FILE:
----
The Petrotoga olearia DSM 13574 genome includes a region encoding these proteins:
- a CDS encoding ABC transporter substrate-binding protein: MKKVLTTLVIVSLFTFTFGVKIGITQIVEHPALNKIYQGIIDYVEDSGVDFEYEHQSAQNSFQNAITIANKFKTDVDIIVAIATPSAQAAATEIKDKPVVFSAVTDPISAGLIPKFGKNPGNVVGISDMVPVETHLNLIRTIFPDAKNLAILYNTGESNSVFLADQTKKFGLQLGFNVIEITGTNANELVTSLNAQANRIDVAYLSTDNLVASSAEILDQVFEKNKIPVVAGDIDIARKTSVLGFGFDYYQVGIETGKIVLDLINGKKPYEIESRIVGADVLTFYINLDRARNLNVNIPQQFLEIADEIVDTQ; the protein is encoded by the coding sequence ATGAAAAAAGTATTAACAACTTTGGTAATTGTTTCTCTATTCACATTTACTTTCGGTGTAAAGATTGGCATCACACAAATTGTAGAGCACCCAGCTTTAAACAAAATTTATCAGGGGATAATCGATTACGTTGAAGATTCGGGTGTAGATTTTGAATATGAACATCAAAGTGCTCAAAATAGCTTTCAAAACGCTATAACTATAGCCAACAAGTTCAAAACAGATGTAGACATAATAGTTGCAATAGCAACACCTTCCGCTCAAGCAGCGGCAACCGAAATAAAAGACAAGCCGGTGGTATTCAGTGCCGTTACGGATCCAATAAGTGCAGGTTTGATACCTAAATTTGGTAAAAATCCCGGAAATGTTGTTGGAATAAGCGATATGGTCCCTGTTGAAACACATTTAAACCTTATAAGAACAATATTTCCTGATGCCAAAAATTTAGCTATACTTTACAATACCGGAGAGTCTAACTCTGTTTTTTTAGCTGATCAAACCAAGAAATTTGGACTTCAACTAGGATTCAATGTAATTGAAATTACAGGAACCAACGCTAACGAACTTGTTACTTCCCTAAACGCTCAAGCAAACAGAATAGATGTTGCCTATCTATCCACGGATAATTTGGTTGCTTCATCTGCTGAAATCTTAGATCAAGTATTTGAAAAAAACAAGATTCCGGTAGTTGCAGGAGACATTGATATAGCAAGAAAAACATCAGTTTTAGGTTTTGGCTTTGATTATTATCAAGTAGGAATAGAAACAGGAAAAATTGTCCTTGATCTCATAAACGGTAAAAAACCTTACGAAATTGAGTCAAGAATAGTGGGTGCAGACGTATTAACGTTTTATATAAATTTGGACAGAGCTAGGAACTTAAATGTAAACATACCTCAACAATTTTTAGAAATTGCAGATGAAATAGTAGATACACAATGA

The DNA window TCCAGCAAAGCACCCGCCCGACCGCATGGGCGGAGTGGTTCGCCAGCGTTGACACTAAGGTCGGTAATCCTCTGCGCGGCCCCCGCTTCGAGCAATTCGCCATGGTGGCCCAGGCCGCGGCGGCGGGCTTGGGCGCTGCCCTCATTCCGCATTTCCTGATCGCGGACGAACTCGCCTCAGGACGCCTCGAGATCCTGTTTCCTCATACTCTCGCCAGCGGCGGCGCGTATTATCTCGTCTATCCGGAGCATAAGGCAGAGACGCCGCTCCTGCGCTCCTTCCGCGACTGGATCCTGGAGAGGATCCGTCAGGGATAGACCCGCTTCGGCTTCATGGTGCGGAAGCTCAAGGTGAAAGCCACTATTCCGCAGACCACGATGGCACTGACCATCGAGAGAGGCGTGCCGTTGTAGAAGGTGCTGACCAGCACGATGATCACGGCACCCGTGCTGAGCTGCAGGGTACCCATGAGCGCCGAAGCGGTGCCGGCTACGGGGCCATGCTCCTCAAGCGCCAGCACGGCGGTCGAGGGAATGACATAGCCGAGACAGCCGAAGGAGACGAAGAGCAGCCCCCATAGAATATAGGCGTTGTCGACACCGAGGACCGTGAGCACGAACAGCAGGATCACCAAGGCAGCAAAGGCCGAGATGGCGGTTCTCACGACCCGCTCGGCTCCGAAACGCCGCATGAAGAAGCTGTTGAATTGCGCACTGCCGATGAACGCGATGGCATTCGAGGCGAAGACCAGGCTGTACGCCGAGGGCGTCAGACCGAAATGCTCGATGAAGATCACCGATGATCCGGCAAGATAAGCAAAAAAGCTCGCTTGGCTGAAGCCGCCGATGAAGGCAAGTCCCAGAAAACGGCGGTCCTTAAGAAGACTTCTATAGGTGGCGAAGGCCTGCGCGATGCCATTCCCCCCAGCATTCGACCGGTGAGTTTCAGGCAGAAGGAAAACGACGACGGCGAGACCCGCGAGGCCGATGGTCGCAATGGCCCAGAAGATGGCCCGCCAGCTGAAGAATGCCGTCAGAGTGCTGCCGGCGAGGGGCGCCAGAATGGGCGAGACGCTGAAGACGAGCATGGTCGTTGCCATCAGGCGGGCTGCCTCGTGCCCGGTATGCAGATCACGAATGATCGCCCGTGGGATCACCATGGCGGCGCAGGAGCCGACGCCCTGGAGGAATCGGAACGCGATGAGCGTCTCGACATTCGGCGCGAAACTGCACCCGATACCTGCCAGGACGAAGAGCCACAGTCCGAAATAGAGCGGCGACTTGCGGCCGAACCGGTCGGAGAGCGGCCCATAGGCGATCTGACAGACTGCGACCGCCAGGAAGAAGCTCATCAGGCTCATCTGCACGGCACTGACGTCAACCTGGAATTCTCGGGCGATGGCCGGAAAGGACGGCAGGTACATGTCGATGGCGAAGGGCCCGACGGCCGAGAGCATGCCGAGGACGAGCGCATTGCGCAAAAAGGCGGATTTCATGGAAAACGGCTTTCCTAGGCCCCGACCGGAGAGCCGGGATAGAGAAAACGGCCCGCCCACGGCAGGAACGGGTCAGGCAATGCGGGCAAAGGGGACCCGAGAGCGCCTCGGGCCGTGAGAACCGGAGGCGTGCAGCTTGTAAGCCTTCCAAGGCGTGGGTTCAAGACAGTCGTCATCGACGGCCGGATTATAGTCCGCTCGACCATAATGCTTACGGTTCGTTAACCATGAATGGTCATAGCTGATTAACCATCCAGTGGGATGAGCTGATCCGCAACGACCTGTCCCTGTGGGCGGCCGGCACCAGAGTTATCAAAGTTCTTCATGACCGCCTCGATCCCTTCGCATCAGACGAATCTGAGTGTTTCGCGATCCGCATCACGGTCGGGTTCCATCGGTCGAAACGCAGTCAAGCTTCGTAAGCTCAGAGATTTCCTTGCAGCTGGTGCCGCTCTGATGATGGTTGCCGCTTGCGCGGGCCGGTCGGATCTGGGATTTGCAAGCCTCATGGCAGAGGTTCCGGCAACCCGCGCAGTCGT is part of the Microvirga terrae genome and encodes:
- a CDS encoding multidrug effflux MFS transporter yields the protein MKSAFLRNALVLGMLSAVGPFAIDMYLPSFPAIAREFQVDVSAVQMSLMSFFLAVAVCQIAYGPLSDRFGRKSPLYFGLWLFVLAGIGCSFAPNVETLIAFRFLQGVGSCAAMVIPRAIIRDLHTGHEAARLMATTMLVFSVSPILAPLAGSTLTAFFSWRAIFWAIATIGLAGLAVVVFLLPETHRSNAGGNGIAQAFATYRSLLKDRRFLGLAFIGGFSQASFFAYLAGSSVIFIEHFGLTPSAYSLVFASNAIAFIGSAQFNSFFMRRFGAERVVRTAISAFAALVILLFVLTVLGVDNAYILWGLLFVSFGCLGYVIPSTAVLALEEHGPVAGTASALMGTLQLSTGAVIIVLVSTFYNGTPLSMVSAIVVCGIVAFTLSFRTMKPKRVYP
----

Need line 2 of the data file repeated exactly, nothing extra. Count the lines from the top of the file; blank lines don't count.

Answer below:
- a CDS encoding ABC transporter substrate-binding protein: MKKVLTTLVIVSLFTFTFGVKIGITQIVEHPALNKIYQGIIDYVEDSGVDFEYEHQSAQNSFQNAITIANKFKTDVDIIVAIATPSAQAAATEIKDKPVVFSAVTDPISAGLIPKFGKNPGNVVGISDMVPVETHLNLIRTIFPDAKNLAILYNTGESNSVFLADQTKKFGLQLGFNVIEITGTNANELVTSLNAQANRIDVAYLSTDNLVASSAEILDQVFEKNKIPVVAGDIDIARKTSVLGFGFDYYQVGIETGKIVLDLINGKKPYEIESRIVGADVLTFYINLDRARNLNVNIPQQFLEIADEIVDTQ; the protein is encoded by the coding sequence ATGAAAAAAGTATTAACAACTTTGGTAATTGTTTCTCTATTCACATTTACTTTCGGTGTAAAGATTGGCATCACACAAATTGTAGAGCACCCAGCTTTAAACAAAATTTATCAGGGGATAATCGATTACGTTGAAGATTCGGGTGTAGATTTTGAATATGAACATCAAAGTGCTCAAAATAGCTTTCAAAACGCTATAACTATAGCCAACAAGTTCAAAACAGATGTAGACATAATAGTTGCAATAGCAACACCTTCCGCTCAAGCAGCGGCAACCGAAATAAAAGACAAGCCGGTGGTATTCAGTGCCGTTACGGATCCAATAAGTGCAGGTTTGATACCTAAATTTGGTAAAAATCCCGGAAATGTTGTTGGAATAAGCGATATGGTCCCTGTTGAAACACATTTAAACCTTATAAGAACAATATTTCCTGATGCCAAAAATTTAGCTATACTTTACAATACCGGAGAGTCTAACTCTGTTTTTTTAGCTGATCAAACCAAGAAATTTGGACTTCAACTAGGATTCAATGTAATTGAAATTACAGGAACCAACGCTAACGAACTTGTTACTTCCCTAAACGCTCAAGCAAACAGAATAGATGTTGCCTATCTATCCACGGATAATTTGGTTGCTTCATCTGCTGAAATCTTAGATCAAGTATTTGAAAAAAACAAGATTCCGGTAGTTGCAGGAGACATTGATATAGCAAGAAAAACATCAGTTTTAGGTTTTGGCTTTGATTATTATCAAGTAGGAATAGAAACAGGAAAAATTGTCCTTGATCTCATAAACGGTAAAAAACCTTACGAAATTGAGTCAAGAATAGTGGGTGCAGACGTATTAACGTTTTATATAAATTTGGACAGAGCTAGGAACTTAAATGTAAACATACCTCAACAATTTTTAGAAATTGCAGATGAAATAGTAGATACACAATGA